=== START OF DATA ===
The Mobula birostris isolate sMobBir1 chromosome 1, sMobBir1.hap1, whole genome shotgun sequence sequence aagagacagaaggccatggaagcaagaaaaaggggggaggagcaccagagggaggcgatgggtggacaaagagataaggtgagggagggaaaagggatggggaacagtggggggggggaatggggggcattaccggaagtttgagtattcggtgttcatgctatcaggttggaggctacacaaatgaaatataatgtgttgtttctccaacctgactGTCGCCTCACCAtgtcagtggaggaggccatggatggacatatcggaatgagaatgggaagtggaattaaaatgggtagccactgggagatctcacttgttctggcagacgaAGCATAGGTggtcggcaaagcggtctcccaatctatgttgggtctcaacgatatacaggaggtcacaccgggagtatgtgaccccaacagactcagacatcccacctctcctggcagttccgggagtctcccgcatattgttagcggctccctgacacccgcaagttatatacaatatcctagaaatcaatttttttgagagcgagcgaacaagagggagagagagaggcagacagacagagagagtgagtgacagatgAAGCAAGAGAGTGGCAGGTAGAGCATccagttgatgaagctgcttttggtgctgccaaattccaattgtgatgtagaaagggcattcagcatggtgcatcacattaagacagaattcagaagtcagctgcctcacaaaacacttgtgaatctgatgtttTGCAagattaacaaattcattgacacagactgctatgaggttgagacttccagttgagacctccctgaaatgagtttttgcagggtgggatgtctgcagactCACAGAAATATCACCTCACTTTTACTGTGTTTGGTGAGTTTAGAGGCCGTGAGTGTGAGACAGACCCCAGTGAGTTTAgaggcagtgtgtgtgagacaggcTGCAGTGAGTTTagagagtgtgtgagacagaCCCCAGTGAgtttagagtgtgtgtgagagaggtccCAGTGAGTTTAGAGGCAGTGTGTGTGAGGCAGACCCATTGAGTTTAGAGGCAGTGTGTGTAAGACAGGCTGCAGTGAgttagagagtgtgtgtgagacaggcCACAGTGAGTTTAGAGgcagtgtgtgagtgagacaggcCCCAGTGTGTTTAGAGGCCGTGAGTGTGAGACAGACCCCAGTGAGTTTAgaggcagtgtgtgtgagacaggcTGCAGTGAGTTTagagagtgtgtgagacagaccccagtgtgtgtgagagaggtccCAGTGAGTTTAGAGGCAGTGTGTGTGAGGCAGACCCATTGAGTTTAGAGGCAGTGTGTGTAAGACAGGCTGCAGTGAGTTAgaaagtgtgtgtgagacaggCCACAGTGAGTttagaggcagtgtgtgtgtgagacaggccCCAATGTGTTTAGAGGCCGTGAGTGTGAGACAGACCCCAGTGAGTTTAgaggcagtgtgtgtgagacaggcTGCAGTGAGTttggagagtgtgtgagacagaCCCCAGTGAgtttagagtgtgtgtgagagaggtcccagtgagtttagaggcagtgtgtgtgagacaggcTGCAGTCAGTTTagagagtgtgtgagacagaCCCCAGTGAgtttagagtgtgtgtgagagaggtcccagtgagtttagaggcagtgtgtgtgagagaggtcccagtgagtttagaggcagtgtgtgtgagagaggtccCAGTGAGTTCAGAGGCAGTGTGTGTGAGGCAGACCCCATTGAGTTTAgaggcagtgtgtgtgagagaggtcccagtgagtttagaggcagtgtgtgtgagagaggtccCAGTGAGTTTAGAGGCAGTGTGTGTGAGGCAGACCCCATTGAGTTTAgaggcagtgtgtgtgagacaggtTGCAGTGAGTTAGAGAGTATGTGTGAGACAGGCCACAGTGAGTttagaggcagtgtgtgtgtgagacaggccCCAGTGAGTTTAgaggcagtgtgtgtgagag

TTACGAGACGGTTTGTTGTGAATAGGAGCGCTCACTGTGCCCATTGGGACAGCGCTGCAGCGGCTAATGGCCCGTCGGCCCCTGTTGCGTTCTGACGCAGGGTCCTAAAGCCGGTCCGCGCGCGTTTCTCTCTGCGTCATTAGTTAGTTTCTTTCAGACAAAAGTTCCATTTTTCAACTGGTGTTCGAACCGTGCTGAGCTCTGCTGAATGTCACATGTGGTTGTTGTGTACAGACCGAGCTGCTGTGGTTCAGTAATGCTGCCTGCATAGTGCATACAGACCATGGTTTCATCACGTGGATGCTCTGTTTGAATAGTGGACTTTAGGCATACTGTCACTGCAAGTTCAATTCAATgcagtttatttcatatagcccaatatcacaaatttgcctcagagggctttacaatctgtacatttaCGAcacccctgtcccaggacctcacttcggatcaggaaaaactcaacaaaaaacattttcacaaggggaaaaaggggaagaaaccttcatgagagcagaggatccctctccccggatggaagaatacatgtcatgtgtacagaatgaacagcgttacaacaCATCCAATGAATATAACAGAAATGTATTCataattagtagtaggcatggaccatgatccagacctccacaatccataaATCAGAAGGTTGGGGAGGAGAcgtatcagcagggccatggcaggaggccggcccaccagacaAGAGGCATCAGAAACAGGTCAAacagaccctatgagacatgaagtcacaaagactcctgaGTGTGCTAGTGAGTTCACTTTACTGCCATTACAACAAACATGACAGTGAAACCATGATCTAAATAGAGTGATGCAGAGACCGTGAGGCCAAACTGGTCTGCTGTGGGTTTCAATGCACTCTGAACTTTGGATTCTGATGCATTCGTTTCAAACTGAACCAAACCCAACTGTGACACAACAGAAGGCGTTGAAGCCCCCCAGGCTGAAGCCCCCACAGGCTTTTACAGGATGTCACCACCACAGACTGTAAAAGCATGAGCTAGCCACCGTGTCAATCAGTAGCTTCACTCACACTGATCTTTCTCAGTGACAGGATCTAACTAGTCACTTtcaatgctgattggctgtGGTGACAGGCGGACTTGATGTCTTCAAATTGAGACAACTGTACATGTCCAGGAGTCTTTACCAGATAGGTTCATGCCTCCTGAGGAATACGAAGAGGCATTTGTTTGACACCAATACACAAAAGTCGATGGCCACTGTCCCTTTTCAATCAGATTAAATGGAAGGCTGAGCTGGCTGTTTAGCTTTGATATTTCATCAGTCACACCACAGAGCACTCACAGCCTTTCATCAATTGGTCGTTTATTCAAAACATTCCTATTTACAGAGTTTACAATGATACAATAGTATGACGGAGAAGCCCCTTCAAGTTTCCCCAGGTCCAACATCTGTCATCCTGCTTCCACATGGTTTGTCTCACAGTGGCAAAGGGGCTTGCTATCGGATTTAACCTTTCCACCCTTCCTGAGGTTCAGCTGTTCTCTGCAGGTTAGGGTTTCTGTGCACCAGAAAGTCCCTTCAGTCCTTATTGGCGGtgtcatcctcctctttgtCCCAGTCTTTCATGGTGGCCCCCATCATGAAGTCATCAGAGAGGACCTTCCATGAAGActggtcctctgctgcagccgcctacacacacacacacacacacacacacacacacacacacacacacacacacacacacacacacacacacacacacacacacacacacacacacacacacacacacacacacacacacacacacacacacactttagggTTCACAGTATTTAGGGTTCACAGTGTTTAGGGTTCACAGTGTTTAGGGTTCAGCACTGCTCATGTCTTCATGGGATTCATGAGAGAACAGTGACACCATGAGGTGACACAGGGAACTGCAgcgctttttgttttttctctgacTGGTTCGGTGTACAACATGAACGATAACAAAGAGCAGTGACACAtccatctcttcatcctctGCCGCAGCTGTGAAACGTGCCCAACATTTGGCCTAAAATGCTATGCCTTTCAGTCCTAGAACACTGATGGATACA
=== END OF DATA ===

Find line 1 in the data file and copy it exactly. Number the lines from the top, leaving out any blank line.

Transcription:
The Mobula birostris isolate sMobBir1 chromosome 1, sMobBir1.hap1, whole genome shotgun sequence sequence aagagacagaaggccatggaagcaagaaaaaggggggaggagcaccagagggaggcgatgggtggacaaagagataaggtgagggagggaaaagggatggggaacagtggggggggggaatggggggcattaccggaagtttgagtattcggtgttcatgctatcaggttggaggctacacaaatgaaatataatgtgttgtttctccaacctgactGTCGCCTCACCAtgtcagtggaggaggccatggatggacatatcggaatgagaatgggaagtggaattaaaatgggtagccactgggagatctcacttgttctggcagacgaAGCATAGGTggtcggcaaagcggtctcccaatctatgttgggtctcaacgatatacaggaggtcacaccgggagtatgtgaccccaacagactcagacatcccacctctcctggcagttccgggagtctcccgcatattgttagcggctccctgacacccgcaagttatatacaatatcctagaaatcaatttttttgagagcgagcgaacaagagggagagagagaggcagacagacagagagagtgagtgacagatgAAGCAAGAGAGTGGCAGGTAGAGCATccagttgatgaagctgcttttggtgctgccaaattccaattgtgatgtagaaagggcattcagcatggtgcatcacattaagacagaattcagaagtcagctgcctcacaaaacacttgtgaatctgatgtttTGCAagattaacaaattcattgacacagactgctatgaggttgagacttccagttgagacctccctgaaatgagtttttgcagggtgggatgtctgcagactCACAGAAATATCACCTCACTTTTACTGTGTTTGGTGAGTTTAGAGGCCGTGAGTGTGAGACAGACCCCAGTGAGTTTAgaggcagtgtgtgtgagacaggcTGCAGTGAGTTTagagagtgtgtgagacagaCCCCAGTGAgtttagagtgtgtgtgagagaggtccCAGTGAGTTTAGAGGCAGTGTGTGTGAGGCAGACCCATTGAGTTTAGAGGCAGTGTGTGTAAGACAGGCTGCAGTGAgttagagagtgtgtgtgagacaggcCACAGTGAGTTTAGAGgcagtgtgtgagtgagacaggcCCCAGTGTGTTTAGAGGCCGTGAGTGTGAGACAGACCCCAGTGAGTTTAgaggcagtgtgtgtgagacaggcTGCAGTGAGTTTagagagtgtgtgagacagaccccagtgtgtgtgagagaggtccCAGTGAGTTTAGAGGCAGTGTGTGTGAGGCAGACCCATTGAGTTTAGAGGCAGTGTGTGTAAGACAGGCTGCAGTGAGTTAgaaagtgtgtgtgagacaggCCACAGTGAGTttagaggcagtgtgtgtgtgagacaggccCCAATGTGTTTAGAGGCCGTGAGTGTGAGACAGACCCCAGTGAGTTTAgaggcagtgtgtgtgagacaggcTGCAGTGAGTttggagagtgtgtgagacagaCCCCAGTGAgtttagagtgtgtgtgagagaggtcccagtgagtttagaggcagtgtgtgtgagacaggcTGCAGTCAGTTTagagagtgtgtgagacagaCCCCAGTGAgtttagagtgtgtgtgagagaggtcccagtgagtttagaggcagtgtgtgtgagagaggtcccagtgagtttagaggcagtgtgtgtgagagaggtccCAGTGAGTTCAGAGGCAGTGTGTGTGAGGCAGACCCCATTGAGTTTAgaggcagtgtgtgtgagagaggtcccagtgagtttagaggcagtgtgtgtgagagaggtccCAGTGAGTTTAGAGGCAGTGTGTGTGAGGCAGACCCCATTGAGTTTAgaggcagtgtgtgtgagacaggtTGCAGTGAGTTAGAGAGTATGTGTGAGACAGGCCACAGTGAGTttagaggcagtgtgtgtgtgagacaggccCCAGTGAGTTTAgaggcagtgtgtgtgagag